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Farm Bill 2018 Underway

Frank Lucas 2-15-17

by Ken Root

Frank Lucas (R-Oklahoma) herded the 2014 Farm Bill through Congress. That may be his greatest accomplishment in his years as a conservative republican congressman.

Long on colorful speech and deep in intellect, he spoke about what it will take to create and pass another bill by 2018.

Thanks to Ron Hays from the Radio Oklahoma Network for this audio.

The former Chairman of the House Ag Committee, Oklahoma Congressman Frank Lucas, waited until almost the end of the first hearing by the Committee looking at issues that will help frame the debate for a 2018 Farm Bill- which will replace the Farm Bill he was an integral part in helping craft.

Lucas then took his five minutes to question the witnesses and instead bragged a bit about the bill that became the 2014 Farm Law- ranted about the difficulty of getting the bill done and offered sage advice to his colleagues that it will be a daunting task that faces them if they intend to successfully write new farm law in the next couple of years.

Lucas told the Committee Members and the Panel of Economists, “I would hope everyone on the panel would acknowledge that the biggest miracle of all is the fact that we are operating under the 2014 farm law. There were times in that two and a half years that not everybody in this town thought we would have a farm bill- and that we would revert to 38 and 49 (permanent law) and that the forces who didn’t understand rural America would repeal those acts and we would have NOTHING.”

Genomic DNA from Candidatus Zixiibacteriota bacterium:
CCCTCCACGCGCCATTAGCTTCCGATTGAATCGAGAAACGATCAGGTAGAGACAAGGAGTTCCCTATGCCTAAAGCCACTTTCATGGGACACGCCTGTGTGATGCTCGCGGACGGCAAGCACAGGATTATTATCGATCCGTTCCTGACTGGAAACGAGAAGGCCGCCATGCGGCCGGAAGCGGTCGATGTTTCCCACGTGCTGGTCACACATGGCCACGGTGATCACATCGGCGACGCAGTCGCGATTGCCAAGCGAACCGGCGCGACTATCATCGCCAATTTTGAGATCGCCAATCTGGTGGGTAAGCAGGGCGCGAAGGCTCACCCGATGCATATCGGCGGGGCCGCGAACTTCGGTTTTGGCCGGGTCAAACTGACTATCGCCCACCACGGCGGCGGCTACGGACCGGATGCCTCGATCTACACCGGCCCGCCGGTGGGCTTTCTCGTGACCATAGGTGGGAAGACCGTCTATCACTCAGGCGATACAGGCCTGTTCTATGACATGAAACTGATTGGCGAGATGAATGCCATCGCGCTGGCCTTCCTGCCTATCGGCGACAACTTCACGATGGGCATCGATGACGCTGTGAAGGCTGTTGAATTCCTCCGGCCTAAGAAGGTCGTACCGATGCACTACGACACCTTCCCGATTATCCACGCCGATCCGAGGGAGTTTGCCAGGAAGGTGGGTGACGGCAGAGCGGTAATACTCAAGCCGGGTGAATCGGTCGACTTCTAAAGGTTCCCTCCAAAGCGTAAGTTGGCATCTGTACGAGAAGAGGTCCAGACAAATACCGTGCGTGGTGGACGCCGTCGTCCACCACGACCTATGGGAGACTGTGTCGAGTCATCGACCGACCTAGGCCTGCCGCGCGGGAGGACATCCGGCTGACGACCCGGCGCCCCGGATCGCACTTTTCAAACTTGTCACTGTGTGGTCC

Congressman Lucas contends the fact that there is a 2014 Farm Law means he and other key players were able to build a bipartisan coalition of the middle that got a farm bill done.

Congressman Lucas offered a rant about the basic economic principle of “inelasticity of demand for food and fiber.” He explained in his statement that simply put- the concept is that “either you have enough to eat or you don’t. And- if you don’t have enough- you will pay whatever it takes to get it and if you have more than you need- you won’t pay anything for the excess.” Lucas contends that when supply gets tight enough- consumers will let lawmakers know they better get something done.

Former Chairman Lucas told the Committee that this won’t be a quick and easy process to get improved farm policy in place- saying, “You’re going to find out over the course of the next 18 months to two years how tough this is. The pressures that we will encounter from our friends on the right who as I like to say back home in my town hall meetings don’t want to spend any money on anybody for any reason- and some of our friends on the left who don’t want to spend any money on Rural America or the concept of modern wondrous production agriculture in this country.”

Lucas says that’s where you have to find colleagues in the middle who will help provide the safety net for farmers that allow them to produce food for consumers who don’t want to get caught on the wrong side of “Inelastic Demand.”

The economic term, translated to food, is that a consumer will pay whatever they have to in order to get enough food but they will pay almost nothing for any amount that exceeds their needs.

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